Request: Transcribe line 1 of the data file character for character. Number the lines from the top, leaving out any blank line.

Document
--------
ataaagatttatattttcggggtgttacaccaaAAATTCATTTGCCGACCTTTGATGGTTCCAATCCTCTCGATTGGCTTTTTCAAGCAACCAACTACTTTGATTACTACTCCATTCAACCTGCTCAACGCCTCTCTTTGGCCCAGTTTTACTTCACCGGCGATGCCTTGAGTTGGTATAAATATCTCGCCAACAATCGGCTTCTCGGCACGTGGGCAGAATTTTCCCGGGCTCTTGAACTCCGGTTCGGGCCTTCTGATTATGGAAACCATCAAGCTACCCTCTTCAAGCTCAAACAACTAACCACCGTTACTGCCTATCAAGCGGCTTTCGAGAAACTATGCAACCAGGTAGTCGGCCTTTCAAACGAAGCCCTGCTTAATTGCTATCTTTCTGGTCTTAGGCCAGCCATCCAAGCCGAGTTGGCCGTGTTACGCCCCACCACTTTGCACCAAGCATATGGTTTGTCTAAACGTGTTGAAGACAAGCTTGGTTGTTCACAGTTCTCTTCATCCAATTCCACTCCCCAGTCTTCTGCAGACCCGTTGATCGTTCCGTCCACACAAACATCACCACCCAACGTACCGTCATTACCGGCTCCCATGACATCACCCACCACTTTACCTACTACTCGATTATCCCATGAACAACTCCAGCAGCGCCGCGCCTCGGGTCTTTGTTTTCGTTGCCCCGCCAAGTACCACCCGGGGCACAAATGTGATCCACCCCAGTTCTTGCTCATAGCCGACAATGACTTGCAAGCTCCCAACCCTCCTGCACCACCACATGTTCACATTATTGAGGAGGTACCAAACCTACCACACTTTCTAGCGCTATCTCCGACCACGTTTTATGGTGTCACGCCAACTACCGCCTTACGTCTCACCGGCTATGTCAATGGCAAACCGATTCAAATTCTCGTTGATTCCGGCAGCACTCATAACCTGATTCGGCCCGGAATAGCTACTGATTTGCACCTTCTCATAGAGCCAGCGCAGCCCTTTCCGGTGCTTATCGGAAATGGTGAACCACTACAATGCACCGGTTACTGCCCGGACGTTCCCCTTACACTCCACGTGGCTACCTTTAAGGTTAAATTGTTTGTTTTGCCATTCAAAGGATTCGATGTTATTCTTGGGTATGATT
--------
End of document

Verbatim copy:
ataaagatttatattttcggggtgttacaccaaAAATTCATTTGCCGACCTTTGATGGTTCCAATCCTCTCGATTGGCTTTTTCAAGCAACCAACTACTTTGATTACTACTCCATTCAACCTGCTCAACGCCTCTCTTTGGCCCAGTTTTACTTCACCGGCGATGCCTTGAGTTGGTATAAATATCTCGCCAACAATCGGCTTCTCGGCACGTGGGCAGAATTTTCCCGGGCTCTTGAACTCCGGTTCGGGCCTTCTGATTATGGAAACCATCAAGCTACCCTCTTCAAGCTCAAACAACTAACCACCGTTACTGCCTATCAAGCGGCTTTCGAGAAACTATGCAACCAGGTAGTCGGCCTTTCAAACGAAGCCCTGCTTAATTGCTATCTTTCTGGTCTTAGGCCAGCCATCCAAGCCGAGTTGGCCGTGTTACGCCCCACCACTTTGCACCAAGCATATGGTTTGTCTAAACGTGTTGAAGACAAGCTTGGTTGTTCACAGTTCTCTTCATCCAATTCCACTCCCCAGTCTTCTGCAGACCCGTTGATCGTTCCGTCCACACAAACATCACCACCCAACGTACCGTCATTACCGGCTCCCATGACATCACCCACCACTTTACCTACTACTCGATTATCCCATGAACAACTCCAGCAGCGCCGCGCCTCGGGTCTTTGTTTTCGTTGCCCCGCCAAGTACCACCCGGGGCACAAATGTGATCCACCCCAGTTCTTGCTCATAGCCGACAATGACTTGCAAGCTCCCAACCCTCCTGCACCACCACATGTTCACATTATTGAGGAGGTACCAAACCTACCACACTTTCTAGCGCTATCTCCGACCACGTTTTATGGTGTCACGCCAACTACCGCCTTACGTCTCACCGGCTATGTCAATGGCAAACCGATTCAAATTCTCGTTGATTCCGGCAGCACTCATAACCTGATTCGGCCCGGAATAGCTACTGATTTGCACCTTCTCATAGAGCCAGCGCAGCCCTTTCCGGTGCTTATCGGAAATGGTGAACCACTACAATGCACCGGTTACTGCCCGGACGTTCCCCTTACACTCCACGTGGCTACCTTTAAGGTTAAATTGTTTGTTTTGCCATTCAAAGGATTCGATGTTATTCTTGGGTATGATT